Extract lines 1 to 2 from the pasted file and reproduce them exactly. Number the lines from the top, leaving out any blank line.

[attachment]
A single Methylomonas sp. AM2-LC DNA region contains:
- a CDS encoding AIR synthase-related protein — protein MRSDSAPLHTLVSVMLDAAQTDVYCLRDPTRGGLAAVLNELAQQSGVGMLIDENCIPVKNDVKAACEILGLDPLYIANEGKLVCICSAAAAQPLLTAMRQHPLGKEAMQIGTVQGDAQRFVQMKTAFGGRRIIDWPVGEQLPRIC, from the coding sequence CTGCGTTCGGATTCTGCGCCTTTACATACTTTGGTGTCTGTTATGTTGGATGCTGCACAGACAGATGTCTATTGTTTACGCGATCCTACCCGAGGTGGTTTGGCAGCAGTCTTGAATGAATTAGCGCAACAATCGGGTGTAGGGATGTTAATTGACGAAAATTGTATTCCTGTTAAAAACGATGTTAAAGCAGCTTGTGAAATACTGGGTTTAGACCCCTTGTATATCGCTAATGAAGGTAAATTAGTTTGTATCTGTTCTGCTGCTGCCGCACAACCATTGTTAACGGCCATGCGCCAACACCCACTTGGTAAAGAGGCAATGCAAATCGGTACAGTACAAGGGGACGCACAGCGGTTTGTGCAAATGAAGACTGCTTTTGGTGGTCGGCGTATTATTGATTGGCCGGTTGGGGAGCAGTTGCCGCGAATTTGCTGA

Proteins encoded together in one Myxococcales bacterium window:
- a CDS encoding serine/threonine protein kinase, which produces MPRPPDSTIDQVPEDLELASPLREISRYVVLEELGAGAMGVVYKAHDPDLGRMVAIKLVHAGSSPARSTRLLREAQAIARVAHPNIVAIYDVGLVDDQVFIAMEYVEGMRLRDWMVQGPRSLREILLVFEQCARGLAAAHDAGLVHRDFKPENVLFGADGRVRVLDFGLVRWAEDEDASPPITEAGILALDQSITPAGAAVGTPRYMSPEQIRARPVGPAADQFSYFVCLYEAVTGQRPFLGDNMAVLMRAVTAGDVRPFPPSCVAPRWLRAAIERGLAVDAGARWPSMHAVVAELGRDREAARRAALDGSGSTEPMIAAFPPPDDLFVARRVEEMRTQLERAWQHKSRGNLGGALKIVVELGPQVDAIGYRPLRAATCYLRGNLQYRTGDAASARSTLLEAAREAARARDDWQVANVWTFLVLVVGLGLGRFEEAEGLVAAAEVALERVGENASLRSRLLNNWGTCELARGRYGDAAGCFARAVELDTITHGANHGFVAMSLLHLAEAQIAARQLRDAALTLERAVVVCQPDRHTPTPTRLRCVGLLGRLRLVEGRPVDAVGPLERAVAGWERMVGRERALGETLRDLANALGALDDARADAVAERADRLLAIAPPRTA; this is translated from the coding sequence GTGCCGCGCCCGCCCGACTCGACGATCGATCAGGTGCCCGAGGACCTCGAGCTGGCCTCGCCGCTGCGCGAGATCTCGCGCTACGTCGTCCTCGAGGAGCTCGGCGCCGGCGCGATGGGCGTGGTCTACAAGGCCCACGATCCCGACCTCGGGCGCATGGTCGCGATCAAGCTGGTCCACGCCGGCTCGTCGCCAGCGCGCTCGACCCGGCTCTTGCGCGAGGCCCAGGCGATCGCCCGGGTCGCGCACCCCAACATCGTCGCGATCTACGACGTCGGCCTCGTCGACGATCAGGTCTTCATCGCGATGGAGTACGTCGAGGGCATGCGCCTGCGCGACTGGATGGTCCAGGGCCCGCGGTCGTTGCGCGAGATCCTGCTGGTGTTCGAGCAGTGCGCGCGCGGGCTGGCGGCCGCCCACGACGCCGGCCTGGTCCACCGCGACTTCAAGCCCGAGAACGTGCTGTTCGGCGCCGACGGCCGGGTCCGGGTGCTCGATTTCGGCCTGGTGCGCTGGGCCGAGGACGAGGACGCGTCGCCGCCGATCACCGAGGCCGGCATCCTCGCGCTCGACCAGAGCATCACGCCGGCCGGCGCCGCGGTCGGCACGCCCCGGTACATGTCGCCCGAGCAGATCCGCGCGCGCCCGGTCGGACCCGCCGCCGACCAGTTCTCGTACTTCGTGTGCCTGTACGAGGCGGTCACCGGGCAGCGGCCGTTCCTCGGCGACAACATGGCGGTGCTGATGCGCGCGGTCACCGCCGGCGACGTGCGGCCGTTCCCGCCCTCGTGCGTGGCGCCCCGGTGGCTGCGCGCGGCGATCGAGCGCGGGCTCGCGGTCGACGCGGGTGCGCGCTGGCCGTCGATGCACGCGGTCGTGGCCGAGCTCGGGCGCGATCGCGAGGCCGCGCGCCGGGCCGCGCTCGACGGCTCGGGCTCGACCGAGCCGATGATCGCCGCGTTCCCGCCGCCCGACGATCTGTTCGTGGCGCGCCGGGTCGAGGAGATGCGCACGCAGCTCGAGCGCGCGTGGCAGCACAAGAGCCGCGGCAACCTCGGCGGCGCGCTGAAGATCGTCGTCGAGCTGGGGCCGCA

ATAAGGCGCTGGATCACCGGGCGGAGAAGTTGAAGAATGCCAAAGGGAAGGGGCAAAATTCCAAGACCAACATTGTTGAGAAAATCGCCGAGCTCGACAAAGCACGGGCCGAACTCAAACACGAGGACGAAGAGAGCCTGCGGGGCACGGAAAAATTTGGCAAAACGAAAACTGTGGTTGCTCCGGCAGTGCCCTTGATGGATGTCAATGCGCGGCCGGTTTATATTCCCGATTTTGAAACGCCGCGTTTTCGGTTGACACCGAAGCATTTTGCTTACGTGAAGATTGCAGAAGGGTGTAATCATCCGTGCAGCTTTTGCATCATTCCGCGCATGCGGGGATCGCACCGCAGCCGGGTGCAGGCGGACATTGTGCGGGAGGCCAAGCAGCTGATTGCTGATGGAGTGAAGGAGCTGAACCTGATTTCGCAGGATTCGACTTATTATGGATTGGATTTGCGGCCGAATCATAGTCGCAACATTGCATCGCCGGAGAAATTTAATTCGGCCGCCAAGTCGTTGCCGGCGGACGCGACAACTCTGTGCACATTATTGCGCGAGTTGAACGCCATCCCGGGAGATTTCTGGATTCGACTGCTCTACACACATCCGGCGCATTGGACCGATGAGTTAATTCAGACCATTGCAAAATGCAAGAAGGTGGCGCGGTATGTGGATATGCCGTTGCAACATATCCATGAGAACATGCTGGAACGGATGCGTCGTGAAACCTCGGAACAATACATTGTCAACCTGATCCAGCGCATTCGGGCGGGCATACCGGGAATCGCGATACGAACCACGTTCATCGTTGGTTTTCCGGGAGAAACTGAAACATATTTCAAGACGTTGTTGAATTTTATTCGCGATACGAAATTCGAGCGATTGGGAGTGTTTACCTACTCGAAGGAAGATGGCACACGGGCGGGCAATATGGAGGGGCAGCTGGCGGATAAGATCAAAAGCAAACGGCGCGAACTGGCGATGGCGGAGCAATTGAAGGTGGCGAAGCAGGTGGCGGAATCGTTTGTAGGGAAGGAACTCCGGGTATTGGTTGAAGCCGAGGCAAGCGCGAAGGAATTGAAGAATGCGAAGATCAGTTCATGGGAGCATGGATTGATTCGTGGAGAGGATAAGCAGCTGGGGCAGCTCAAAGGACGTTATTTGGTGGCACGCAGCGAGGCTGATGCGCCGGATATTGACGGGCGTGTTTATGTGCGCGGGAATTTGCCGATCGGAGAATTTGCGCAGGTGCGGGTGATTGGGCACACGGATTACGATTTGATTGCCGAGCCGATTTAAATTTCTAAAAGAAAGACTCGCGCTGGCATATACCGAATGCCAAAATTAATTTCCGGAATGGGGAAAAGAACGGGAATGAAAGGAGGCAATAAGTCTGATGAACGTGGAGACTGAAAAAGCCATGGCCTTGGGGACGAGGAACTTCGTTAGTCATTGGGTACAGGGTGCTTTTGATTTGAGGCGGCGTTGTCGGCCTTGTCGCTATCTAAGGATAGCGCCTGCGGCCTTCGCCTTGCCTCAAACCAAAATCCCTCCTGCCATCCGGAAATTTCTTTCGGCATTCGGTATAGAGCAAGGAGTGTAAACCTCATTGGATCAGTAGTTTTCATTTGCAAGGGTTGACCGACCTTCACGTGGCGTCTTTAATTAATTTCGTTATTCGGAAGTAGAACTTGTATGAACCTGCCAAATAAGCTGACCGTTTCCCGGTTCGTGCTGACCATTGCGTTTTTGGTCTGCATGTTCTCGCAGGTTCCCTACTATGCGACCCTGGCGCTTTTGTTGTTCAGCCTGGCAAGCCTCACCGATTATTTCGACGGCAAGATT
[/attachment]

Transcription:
A single Methylomonas sp. AM2-LC DNA region contains:
- a CDS encoding AIR synthase-related protein — protein MRSDSAPLHTLVSVMLDAAQTDVYCLRDPTRGGLAAVLNELAQQSGVGMLIDENCIPVKNDVKAACEILGLDPLYIANEGKLVCICSAAAAQPLLTAMRQHPLGKEAMQIGTVQGDAQRFVQMKTAFGGRRIIDWPVGEQLPRIC, from the coding sequence CTGCGTTCGGATTCTGCGCCTTTACATACTTTGGTGTCTGTTATGTTGGATGCTGCACAGACAGATGTCTATTGTTTACGCGATCCTACCCGAGGTGGTTTGGCAGCAGTCTTGAATGAATTAGCGCAACAATCGGGTGTAGGGATGTTAATTGACGAAAATTGTATTCCTGTTAAAAACGATGTTAAAGCAGCTTGTGAAATACTGGGTTTAGACCCCTTGTATATCGCTAATGAAGGTAAATTAGTTTGTATCTGTTCTGCTGCTGCCGCACAACCATTGTTAACGGCCATGCGCCAACACCCACTTGGTAAAGAGGCAATGCAAATCGGTACAGTACAAGGGGACGCACAGCGGTTTGTGCAAATGAAGACTGCTTTTGGTGGTCGGCGTATTATTGATTGGCCGGTTGGGGAGCAGTTGCCGCGAATTTGCTGA